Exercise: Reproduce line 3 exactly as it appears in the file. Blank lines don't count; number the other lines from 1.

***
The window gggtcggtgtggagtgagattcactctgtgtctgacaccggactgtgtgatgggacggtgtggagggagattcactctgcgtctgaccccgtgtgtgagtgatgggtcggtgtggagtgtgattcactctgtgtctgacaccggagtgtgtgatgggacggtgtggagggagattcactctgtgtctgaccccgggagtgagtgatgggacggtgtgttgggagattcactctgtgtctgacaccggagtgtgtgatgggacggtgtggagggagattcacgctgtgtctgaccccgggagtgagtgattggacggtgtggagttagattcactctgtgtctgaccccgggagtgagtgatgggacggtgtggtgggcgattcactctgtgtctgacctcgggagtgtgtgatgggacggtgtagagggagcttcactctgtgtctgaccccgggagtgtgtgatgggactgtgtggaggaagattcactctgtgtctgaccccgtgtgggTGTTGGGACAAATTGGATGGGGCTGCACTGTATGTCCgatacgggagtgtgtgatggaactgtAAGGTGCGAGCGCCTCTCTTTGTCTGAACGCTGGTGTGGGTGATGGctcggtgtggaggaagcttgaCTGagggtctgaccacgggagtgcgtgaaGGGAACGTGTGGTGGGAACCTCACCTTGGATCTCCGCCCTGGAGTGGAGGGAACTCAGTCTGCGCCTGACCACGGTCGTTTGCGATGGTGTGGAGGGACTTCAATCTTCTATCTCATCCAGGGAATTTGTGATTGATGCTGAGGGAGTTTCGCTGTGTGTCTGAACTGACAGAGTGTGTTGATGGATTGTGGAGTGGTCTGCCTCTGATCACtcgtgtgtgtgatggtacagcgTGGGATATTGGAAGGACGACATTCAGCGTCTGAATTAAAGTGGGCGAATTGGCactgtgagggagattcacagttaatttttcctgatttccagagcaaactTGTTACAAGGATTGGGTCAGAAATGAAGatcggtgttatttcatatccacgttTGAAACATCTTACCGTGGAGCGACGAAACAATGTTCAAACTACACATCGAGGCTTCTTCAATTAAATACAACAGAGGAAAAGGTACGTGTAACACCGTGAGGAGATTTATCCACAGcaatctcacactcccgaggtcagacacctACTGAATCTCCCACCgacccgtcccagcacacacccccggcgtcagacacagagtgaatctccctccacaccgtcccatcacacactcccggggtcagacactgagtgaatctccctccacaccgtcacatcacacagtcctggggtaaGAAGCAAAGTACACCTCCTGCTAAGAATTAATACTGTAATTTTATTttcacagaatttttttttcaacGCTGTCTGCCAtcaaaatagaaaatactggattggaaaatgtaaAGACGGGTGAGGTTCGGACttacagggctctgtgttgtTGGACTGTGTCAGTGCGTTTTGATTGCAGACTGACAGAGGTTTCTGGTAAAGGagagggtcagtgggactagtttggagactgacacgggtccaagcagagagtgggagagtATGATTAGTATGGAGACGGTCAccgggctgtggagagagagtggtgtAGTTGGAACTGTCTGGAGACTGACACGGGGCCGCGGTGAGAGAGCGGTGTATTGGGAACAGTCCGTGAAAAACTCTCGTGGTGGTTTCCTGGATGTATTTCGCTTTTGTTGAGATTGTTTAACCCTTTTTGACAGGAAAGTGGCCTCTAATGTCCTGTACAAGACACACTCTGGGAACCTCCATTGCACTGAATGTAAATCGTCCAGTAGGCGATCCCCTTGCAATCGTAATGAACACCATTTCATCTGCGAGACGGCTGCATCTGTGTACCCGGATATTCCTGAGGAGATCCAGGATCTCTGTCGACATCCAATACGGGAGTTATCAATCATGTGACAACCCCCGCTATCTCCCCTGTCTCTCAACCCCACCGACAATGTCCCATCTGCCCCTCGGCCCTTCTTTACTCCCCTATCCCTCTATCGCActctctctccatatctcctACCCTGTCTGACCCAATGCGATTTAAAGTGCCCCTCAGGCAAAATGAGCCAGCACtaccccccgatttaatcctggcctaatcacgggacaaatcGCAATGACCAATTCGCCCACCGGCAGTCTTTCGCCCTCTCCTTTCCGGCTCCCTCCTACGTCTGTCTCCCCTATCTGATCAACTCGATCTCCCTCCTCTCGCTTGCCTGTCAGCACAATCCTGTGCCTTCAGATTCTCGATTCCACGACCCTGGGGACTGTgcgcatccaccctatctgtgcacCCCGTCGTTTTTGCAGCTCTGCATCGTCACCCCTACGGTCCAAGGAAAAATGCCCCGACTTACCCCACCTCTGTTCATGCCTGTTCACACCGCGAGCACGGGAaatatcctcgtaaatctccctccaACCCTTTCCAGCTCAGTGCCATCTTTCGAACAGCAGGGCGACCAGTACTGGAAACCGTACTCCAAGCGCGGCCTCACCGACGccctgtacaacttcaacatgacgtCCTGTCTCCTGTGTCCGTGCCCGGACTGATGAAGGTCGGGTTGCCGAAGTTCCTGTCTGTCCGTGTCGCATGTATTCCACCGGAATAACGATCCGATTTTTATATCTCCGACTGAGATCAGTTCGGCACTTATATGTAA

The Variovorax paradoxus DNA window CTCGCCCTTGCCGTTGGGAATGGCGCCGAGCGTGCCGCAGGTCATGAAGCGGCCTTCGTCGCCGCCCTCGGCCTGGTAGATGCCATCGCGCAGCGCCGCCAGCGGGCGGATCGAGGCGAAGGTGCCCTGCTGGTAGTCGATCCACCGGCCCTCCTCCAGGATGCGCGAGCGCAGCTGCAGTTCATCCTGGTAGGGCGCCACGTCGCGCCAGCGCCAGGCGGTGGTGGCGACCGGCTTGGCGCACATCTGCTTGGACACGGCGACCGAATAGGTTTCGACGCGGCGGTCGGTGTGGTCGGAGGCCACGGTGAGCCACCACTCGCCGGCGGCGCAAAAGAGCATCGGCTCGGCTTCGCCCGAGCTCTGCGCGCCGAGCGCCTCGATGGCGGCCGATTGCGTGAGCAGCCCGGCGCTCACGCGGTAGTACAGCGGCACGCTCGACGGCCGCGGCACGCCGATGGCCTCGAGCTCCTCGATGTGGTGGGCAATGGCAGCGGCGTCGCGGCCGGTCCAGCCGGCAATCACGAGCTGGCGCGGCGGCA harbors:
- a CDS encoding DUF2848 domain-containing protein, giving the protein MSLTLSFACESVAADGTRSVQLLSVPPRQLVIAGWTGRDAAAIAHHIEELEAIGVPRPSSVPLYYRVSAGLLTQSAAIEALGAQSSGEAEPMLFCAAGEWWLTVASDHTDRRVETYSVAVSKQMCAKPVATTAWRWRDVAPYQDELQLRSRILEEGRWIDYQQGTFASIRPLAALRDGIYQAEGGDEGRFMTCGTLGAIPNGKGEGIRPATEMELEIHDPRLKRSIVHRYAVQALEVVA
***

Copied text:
- a CDS encoding DUF2848 domain-containing protein, giving the protein MSLTLSFACESVAADGTRSVQLLSVPPRQLVIAGWTGRDAAAIAHHIEELEAIGVPRPSSVPLYYRVSAGLLTQSAAIEALGAQSSGEAEPMLFCAAGEWWLTVASDHTDRRVETYSVAVSKQMCAKPVATTAWRWRDVAPYQDELQLRSRILEEGRWIDYQQGTFASIRPLAALRDGIYQAEGGDEGRFMTCGTLGAIPNGKGEGIRPATEMELEIHDPRLKRSIVHRYAVQALEVVA